Nearly three weeks after introducing a bill to legalize recreational marijuana, state Rep. Melissa Sargent, D-Madison, has attracted six co-sponsors, all Democrats.
Joining Sargent’s pot proposal in the Assembly are Reps. Terese Berceau and Brett Hulsey of Madison, Rep. Sondy Pope of Cross Plains, Rep. Fred Clark of Baraboo and Rep. Tod Ohnstad of Kenosha.
The lone Senate co-sponsor is Sen. Nikiya Harris of Milwaukee.
Sargent acknowledges that the support her bill has garnered does not reflect the influence necessary to get majority support from her own party’s caucus, let alone the Republican-controlled Legislature.
But she thinks it’s a good start in the long-term campaign to realize a policy that was recently implemented in Colorado and Washington state.
“I think the fact that we have the sponsors is good news,” she said. “I’m impressed with the list we have. I think there are probably other people who are supportive of it.”
That Harris signed on to the bill appears to be evidence of progress on Sargent’s cause in recent weeks. Last month Harris was noncommittal on the issue of marijuana legalization, saying only that the status quo had to be “carefully reexamined” in light of the cost, both social and economic, of arresting people for non-violent drug offenses.
But in a statement to the Cap Times on Tuesday, Harris said she was ready to get behind full legalization.
“My decision to support Rep. Sargent’s bill comes after reflecting on the significant costs of our current marijuana policy and the growing problem of mass incarceration in our state,” she said, noting the disparate effect pot crackdowns have had on African-Americans.
“While studies show that whites' and African-Americans' marijuana usage is fairly consistent, African Americans are four times more likely to be arrested for marijuana possession than whites,” she said.
The only concerns Sargent reported hearing from fellow Democrats came from some supporters of a bill that would legalize marijuana solely for medical purposes. In the past, Republicans have alleged that medical marijuana is a Trojan horse that pot advocates use to eventually make the drug accessible to recreational smokers.
“I’ve heard from some people who really support the (medical marijuana) bill that this might be some muddying of the conversation,” she said.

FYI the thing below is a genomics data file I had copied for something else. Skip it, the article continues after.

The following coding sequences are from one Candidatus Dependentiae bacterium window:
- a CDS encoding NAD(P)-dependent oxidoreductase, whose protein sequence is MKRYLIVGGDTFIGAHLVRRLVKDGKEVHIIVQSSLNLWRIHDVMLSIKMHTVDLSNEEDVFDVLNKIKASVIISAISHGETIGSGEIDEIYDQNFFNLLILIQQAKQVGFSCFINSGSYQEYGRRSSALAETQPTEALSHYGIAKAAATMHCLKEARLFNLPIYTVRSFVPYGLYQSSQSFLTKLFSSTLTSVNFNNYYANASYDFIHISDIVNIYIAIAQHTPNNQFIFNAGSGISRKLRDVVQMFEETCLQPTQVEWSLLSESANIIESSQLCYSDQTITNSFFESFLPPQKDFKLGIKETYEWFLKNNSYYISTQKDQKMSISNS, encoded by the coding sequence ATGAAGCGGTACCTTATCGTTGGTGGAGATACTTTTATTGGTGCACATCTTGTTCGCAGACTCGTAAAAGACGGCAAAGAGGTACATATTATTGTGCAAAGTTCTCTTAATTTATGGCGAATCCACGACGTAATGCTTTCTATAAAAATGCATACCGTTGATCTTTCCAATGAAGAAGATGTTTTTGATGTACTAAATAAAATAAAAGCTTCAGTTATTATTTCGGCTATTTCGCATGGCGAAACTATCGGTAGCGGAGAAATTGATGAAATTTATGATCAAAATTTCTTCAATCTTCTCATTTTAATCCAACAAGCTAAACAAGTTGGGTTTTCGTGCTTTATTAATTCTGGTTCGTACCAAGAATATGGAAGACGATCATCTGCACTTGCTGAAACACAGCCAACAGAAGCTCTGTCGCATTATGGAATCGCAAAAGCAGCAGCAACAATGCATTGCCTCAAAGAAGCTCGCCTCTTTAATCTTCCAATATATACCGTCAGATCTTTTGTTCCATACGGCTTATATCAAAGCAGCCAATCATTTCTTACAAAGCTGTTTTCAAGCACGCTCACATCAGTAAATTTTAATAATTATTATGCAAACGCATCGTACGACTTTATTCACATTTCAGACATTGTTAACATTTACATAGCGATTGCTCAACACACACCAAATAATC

Indeed, Sen. Jon Erpenbach, D-Middleton, a strong proponent of medical marijuana declined to answer questions about recreational pot earlier this year. He did not respond to another request for comment on the issue Tuesday.
Sargent does not believe the bill will be addressed in the remaining weeks of the legislative session.
“While I’d love to say we’ll have a public hearing on this bill, more than anything this is to begin a conversation,” she said.
Of the bill co-sponsors, Clark recently announced he will not run for reelection and Hulsey, who has had a public falling out with Democratic Party leadership, is facing two primary opponents and has not decided whether he will run for reelection again.
One of his opponents, Madison Ald. Mark Clear, indicated he would support the pot legalization bill, saying “prohibition has failed.”
Clear said that he believes seeing Colorado and Washington cope with legalization could help reluctant politicians in Wisconsin embrace the concept of legal pot.
“I think that there’s some fear that politically that might be somewhat of a loser,” he said. “I actually don’t think that’s the case.”
Clear’s only declared primary opponent, fellow Madison Ald. Lisa Subeck, is not willing to commit to legalization yet, although like most Democrats, she emphasizes her support for legalization of medical cannabis and suggests the state shouldn’t be spending significant time and money cracking down on pot offenders.
“I am open to considering Rep. Sargent's bill for full legalization and look forward to doing additional research on the bill's impact before committing my support,” she said recently.